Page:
He parried every doubt: Yes, the signal would be powerful enough to be detected in the surrounding noise. Yes, the system’s 10-meter accuracy was achievable. Yes, US $180 million would cover the constellation of four satellites and related ground equipment. (The final price was about $250 million, but that included two added satellites—not a horrible overrun, Parkinson says.)

“He was quite the salesman,” says Melton, his colleague in the 621B program.

The Defense Council approved the proposal in December 1973. Parkinson led the program for three and a half years, until the first GPS satellite was up in space and initial tests verified that the system worked as designed.

Easton’s atomic clock, it turns out, was not ready for that initial launch, but Parkinson had engineers at Rockwell International also working on a space-worthy atomic clock, which was ready. Parkinson still gives Easton credit.

“Easton convinced me that we could do it—and that made a heck of a difference,” he says.

The full 24-satellite system became operational in 1995. The Russian GLONASS system, a similar project begun during the Soviet era, was also completed in 1995. Both the European Union’s Galileo system and China’s BeiDou system are expected to be completed in 2020.

Parkinson retired in 1978 from the Air Force, but he didn’t leave GPS behind. After several positions in industry (including vice president of Rockwell International’s Space Systems Group and vice president at Intermetrics), he returned to Stanford in 1984, this time as a professor of aeronautics and astronautics. He immediately rejoined the orbiting gyroscope project, now called Gravity Probe B, as program manager and a coprincipal investigator; it successfully launched in 2004.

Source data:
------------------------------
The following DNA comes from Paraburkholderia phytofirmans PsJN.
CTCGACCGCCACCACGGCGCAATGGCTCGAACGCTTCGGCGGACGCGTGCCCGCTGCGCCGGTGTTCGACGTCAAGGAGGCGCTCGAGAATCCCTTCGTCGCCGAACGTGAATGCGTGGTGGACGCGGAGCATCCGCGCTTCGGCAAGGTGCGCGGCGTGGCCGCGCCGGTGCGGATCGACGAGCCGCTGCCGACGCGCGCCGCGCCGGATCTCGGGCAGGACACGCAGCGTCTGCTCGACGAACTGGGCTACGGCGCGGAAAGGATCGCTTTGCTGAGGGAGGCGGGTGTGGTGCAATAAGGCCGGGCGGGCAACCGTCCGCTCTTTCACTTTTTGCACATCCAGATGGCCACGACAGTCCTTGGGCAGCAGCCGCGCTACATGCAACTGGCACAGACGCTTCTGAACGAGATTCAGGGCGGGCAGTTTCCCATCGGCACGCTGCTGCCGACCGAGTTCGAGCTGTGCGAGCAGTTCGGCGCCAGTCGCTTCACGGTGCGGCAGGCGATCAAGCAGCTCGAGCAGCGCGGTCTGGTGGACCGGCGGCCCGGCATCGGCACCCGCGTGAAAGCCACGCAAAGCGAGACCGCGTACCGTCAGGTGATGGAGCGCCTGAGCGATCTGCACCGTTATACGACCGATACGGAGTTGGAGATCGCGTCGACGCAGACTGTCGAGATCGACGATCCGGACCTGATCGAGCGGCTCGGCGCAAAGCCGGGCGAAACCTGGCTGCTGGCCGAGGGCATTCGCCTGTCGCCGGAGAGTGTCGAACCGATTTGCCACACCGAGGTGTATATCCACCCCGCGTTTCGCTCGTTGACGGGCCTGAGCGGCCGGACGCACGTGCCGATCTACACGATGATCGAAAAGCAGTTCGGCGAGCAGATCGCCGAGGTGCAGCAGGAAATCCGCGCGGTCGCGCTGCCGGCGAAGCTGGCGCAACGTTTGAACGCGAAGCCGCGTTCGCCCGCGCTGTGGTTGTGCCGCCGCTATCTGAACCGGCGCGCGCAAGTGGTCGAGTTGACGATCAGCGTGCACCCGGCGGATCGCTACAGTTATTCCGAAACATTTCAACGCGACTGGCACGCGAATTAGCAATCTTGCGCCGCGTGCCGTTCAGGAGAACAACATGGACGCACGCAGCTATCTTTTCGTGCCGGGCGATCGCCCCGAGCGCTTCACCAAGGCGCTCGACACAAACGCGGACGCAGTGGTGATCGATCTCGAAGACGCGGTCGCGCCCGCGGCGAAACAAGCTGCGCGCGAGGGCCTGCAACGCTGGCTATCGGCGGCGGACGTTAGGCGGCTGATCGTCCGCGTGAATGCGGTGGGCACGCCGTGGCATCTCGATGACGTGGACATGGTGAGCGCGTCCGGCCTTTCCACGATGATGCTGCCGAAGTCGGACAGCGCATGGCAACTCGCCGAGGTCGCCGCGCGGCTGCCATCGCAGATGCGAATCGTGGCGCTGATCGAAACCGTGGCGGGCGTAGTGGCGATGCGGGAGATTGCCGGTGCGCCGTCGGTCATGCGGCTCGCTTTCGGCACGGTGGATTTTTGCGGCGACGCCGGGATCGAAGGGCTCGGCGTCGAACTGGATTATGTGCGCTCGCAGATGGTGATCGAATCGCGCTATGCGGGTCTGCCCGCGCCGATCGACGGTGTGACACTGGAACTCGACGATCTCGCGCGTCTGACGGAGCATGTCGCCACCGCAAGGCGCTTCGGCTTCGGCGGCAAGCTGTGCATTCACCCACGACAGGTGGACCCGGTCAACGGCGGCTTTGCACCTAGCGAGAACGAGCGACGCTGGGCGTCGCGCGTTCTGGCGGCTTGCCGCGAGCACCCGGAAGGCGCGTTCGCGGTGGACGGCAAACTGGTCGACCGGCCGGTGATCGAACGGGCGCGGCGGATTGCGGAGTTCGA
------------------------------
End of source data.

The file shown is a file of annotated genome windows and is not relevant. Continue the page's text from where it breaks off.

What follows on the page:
He also led a research group aimed at developing civilian applications for GPS technology. That work led to a robotic sailboat, the first GPS-guided landing of a commercial aircraft, and a system of ground stations that would improve the accuracy of GPS positioning by monitoring and correcting the satellite data. The last project evolved into the Federal Aviation Administration’s Wide Area Augmentation System, which uses data from ground stations to improve GPS’s accuracy by correcting errors in the signal caused, for example, by orbital drift and delays introduced by the atmosphere.

Parkinson’s group also developed the application he is most passionate about today: automated tractors. He had kept automated tractors in his sights for some time; he listed the application as part of GPS’s future in talks he gave as early as 1978.

It wasn’t until around the 1990s, though, that he got his chance to push the technology along. At Stanford, he met with a representative from John Deere who was building ties between the company and universities. Parkinson demonstrated a GPS-guided self-driving golf cart.

“Think tractor,” he told the visitor.